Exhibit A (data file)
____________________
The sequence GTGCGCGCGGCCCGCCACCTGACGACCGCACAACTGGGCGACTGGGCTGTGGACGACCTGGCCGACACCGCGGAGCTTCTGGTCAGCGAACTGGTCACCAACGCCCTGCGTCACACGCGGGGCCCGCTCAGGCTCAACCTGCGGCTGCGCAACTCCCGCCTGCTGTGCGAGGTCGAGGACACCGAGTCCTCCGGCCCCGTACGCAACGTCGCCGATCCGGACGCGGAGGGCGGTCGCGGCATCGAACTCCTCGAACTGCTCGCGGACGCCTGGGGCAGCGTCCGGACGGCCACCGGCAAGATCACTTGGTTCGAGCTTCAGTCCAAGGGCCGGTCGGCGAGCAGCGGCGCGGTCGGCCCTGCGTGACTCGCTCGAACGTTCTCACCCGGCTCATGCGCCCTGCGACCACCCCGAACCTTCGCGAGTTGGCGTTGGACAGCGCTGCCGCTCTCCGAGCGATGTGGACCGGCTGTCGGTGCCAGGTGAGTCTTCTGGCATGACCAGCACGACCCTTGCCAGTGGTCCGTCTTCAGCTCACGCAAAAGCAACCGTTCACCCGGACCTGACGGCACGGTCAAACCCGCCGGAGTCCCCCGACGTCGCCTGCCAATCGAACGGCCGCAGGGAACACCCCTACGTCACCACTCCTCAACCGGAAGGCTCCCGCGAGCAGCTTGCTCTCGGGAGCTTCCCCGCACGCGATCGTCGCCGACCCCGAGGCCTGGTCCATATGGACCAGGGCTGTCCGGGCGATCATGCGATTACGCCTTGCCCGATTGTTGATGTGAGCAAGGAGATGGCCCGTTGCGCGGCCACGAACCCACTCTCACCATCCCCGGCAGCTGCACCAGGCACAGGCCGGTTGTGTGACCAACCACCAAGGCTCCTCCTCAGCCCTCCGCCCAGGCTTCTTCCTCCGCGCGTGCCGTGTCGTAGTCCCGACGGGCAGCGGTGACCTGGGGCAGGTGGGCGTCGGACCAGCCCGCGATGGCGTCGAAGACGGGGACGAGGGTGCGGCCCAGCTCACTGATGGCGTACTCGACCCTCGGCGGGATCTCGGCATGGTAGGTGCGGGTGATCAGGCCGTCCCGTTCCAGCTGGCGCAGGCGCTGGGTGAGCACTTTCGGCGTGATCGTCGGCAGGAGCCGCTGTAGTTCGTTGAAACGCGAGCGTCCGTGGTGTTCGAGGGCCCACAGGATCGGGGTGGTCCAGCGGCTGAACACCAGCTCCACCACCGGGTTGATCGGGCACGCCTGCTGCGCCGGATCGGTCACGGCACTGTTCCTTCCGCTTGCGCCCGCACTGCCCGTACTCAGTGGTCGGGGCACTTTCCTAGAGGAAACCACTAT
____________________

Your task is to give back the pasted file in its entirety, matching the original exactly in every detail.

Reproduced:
The sequence GTGCGCGCGGCCCGCCACCTGACGACCGCACAACTGGGCGACTGGGCTGTGGACGACCTGGCCGACACCGCGGAGCTTCTGGTCAGCGAACTGGTCACCAACGCCCTGCGTCACACGCGGGGCCCGCTCAGGCTCAACCTGCGGCTGCGCAACTCCCGCCTGCTGTGCGAGGTCGAGGACACCGAGTCCTCCGGCCCCGTACGCAACGTCGCCGATCCGGACGCGGAGGGCGGTCGCGGCATCGAACTCCTCGAACTGCTCGCGGACGCCTGGGGCAGCGTCCGGACGGCCACCGGCAAGATCACTTGGTTCGAGCTTCAGTCCAAGGGCCGGTCGGCGAGCAGCGGCGCGGTCGGCCCTGCGTGACTCGCTCGAACGTTCTCACCCGGCTCATGCGCCCTGCGACCACCCCGAACCTTCGCGAGTTGGCGTTGGACAGCGCTGCCGCTCTCCGAGCGATGTGGACCGGCTGTCGGTGCCAGGTGAGTCTTCTGGCATGACCAGCACGACCCTTGCCAGTGGTCCGTCTTCAGCTCACGCAAAAGCAACCGTTCACCCGGACCTGACGGCACGGTCAAACCCGCCGGAGTCCCCCGACGTCGCCTGCCAATCGAACGGCCGCAGGGAACACCCCTACGTCACCACTCCTCAACCGGAAGGCTCCCGCGAGCAGCTTGCTCTCGGGAGCTTCCCCGCACGCGATCGTCGCCGACCCCGAGGCCTGGTCCATATGGACCAGGGCTGTCCGGGCGATCATGCGATTACGCCTTGCCCGATTGTTGATGTGAGCAAGGAGATGGCCCGTTGCGCGGCCACGAACCCACTCTCACCATCCCCGGCAGCTGCACCAGGCACAGGCCGGTTGTGTGACCAACCACCAAGGCTCCTCCTCAGCCCTCCGCCCAGGCTTCTTCCTCCGCGCGTGCCGTGTCGTAGTCCCGACGGGCAGCGGTGACCTGGGGCAGGTGGGCGTCGGACCAGCCCGCGATGGCGTCGAAGACGGGGACGAGGGTGCGGCCCAGCTCACTGATGGCGTACTCGACCCTCGGCGGGATCTCGGCATGGTAGGTGCGGGTGATCAGGCCGTCCCGTTCCAGCTGGCGCAGGCGCTGGGTGAGCACTTTCGGCGTGATCGTCGGCAGGAGCCGCTGTAGTTCGTTGAAACGCGAGCGTCCGTGGTGTTCGAGGGCCCACAGGATCGGGGTGGTCCAGCGGCTGAACACCAGCTCCACCACCGGGTTGATCGGGCACGCCTGCTGCGCCGGATCGGTCACGGCACTGTTCCTTCCGCTTGCGCCCGCACTGCCCGTACTCAGTGGTCGGGGCACTTTCCTAGAGGAAACCACTAT